The Silver Pavilion (Ginkaku-ji)(銀閣寺 (慈照寺))

The second most famous temple in Kyōto and little brother of Kinkaku-ji is the Ginkaku-ji on the eastern hills of Kyōto. It was built by Ashikaga Yoshimasa, the grandson of the founder of Kinkaku-ji. While the Kinkaku-ji sparkles brightly in its golden coating, the Ginkaku-ji was planned to be covered completely in leaf silver.

However, due to the Ōnin war (1477-87) and the shōguns pursuit of perfection, construction of the estate was postponed again and again and might be the reason that the silver coating was never applied. During renovation works in 2008 it was considered to coat the temple in silver just as it was intended to be, but after a long discussion, the temple’s board came to the conclusion that the concept of Wabi-Sabi is conved better with a wooden temple. As his grandfather Yoshimitsu, Yoshimasa planned to live in this palace after his retirement, isolated from the everyday life outside. Yoshimasa is said to have spent several years on planning the estate, and even chose the stones used for the pond garden himself.

Looking at the pictures of the temple and garden, how would you have planned a villa and garden on this estate if you had the opportunity? While being a less than strong political leader, Yoshimasa was said to be an aesthete, a lover of culture, tea ceremony and a big supporter of Zen Buddhism, even a highly ranked zen practitioner. Envision him taking walks in the garden, enjoying a tea prepared by his tea master or sitting quietly in meditation with a view on the garden.

Contents:
  • Introduction
  • Historical Background – The Muromachi period and Ashikaga Yoshimasa
  • History of the temple and the Garden
  • Buildings and garden
  • Jenny’s impressions
  • Omiyage from Kyoto
  • How to get there


10 pages
30 illustrations
11 MB

The eBook is delivered as PDF.

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Directions

How to get there
Bus: From Kyōto station, take bus number 5, 17 or 100 and get off at the Ginkaku-ji bus stop (35min, 220yen).
By foot: If you prefer to experience Kyōto by foot, take a walk on the pittoresque Philosopher’s Path (30min from Nanzen-ji).

Address
EN: 〒606-8402, Sakyō-Ku, Ginkaku-ji-Chō 2
JP: 〒606-8402, 京都市左京区銀閣寺町2

Tel
075-771-5725

Opening hours
8:30am-5pm (Mar-Nov)
9am-4:30pm (Dec-Feb)

Admission
500 Yen

Daisen-in (Daitoku-ji)(大徳寺、大仙院)

Do you want to experience Zen Buddhist philosophy first hand and meet a zen priest that makes you laugh? Do you want to find out where key persons of the Japanese history have lived and worked? Daitoku-ji and its sub-temple Daisen-in are the places to go. Here, the influential tea master Sen no Rikyu underwent strict Zen training in his early years and, as an accomplished tea master, held tea ceremonies for the Shogun under the roof of Daisen-in.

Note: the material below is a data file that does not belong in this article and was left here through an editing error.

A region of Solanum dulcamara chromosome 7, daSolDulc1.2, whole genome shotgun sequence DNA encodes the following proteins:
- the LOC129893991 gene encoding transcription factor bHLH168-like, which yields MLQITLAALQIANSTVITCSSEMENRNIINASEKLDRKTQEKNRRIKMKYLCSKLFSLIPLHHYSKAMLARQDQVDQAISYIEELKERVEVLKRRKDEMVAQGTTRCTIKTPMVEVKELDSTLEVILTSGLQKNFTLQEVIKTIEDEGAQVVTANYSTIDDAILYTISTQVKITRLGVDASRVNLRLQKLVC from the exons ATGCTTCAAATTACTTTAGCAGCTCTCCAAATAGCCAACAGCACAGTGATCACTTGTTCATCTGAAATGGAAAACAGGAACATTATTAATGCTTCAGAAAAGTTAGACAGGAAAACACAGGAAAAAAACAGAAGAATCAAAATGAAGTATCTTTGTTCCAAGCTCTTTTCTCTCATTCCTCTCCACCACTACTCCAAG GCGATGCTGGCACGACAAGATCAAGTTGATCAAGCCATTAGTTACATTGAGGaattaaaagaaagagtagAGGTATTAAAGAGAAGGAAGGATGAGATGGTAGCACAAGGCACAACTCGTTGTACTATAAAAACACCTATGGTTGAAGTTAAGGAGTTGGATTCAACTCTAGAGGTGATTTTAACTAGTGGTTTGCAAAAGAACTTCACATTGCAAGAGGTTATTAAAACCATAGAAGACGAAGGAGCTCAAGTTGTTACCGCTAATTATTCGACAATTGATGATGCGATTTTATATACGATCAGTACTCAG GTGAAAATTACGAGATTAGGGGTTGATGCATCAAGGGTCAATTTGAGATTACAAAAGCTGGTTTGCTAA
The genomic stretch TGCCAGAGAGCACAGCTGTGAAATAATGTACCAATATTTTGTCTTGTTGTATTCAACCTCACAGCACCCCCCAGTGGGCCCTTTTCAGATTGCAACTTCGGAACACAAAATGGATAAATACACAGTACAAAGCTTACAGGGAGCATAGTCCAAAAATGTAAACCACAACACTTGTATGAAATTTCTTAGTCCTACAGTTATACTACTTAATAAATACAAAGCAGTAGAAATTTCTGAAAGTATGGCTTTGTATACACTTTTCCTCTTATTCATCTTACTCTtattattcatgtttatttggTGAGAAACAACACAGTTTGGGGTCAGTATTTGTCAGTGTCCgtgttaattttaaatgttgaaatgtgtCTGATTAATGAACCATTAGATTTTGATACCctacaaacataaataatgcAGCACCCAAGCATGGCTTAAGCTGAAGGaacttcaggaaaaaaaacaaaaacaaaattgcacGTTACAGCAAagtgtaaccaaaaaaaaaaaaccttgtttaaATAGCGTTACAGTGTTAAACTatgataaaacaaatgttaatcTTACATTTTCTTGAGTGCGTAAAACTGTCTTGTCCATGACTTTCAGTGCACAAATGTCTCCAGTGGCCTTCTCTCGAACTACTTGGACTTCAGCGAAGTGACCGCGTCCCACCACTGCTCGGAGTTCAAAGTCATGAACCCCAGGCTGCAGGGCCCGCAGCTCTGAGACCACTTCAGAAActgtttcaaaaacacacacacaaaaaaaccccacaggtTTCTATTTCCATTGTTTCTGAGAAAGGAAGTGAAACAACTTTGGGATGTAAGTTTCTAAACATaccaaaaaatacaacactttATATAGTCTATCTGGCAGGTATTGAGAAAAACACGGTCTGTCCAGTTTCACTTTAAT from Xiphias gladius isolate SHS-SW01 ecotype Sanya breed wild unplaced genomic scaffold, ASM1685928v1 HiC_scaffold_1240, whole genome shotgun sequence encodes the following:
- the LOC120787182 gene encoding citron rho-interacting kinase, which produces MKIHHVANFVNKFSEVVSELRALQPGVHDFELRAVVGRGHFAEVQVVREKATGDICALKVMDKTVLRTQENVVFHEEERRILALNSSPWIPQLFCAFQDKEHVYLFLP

The Daitoku-ji is a temple complex with numerous sub-temples in the northern part of Kyoto. It is one of the main temples of the Rinzai school. In the height of the 16th century it became one of Kyoto’s most important temples.

The subtemple Daisen-in is one of the five most important Zen temples in Kyoto. It has five small extraordinary well maintained gardens. The gardens are all connected and tell the metaphorical story of journey through life according to Buddhism. Within the grounds of the Daitoku-ji, the Daisen-in has a position of particularly high rank. It is one of the few examples of Zen temples from the Muromachi period that still have their original form. The temple was founded in 1509 and by Kogaku Soko and was built between 1509 and 1513. Legend has it, that Soami, the great landscape designer, zen monk, and ink painter, has built the garden with his own hands. With this eBook you can discover the hidden meanings of stone arrangements, gravel patterns and the use and position of particular plants.

Contents
  • Introduction
  • Historical Background – The Muromachi period
  • History of the temple and the Garden
  • Daitoku-ji – Buildings and Highlights
  • Daisen-in – The gardens and their meaning
  • Questions for Hayano-San
  • Jenny’s impressions
  • Eating and Drinking
  • How to get there
9 pages
20 illustrations
3.1 MB

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Directions

How to get there
Bus: Take the bus 205 or 206 and get off at the stop ‘Daitoku-ji’.
Subway: Take the Karasuma line to Kitaō-ji station and walk about 15 minutes in a westward direction.

Admission
400 Yen

Address
EN: 〒603-8231, Kyoto-Shi, Kita-Ku, Murasakino, 53 Daitoku-ji-Chō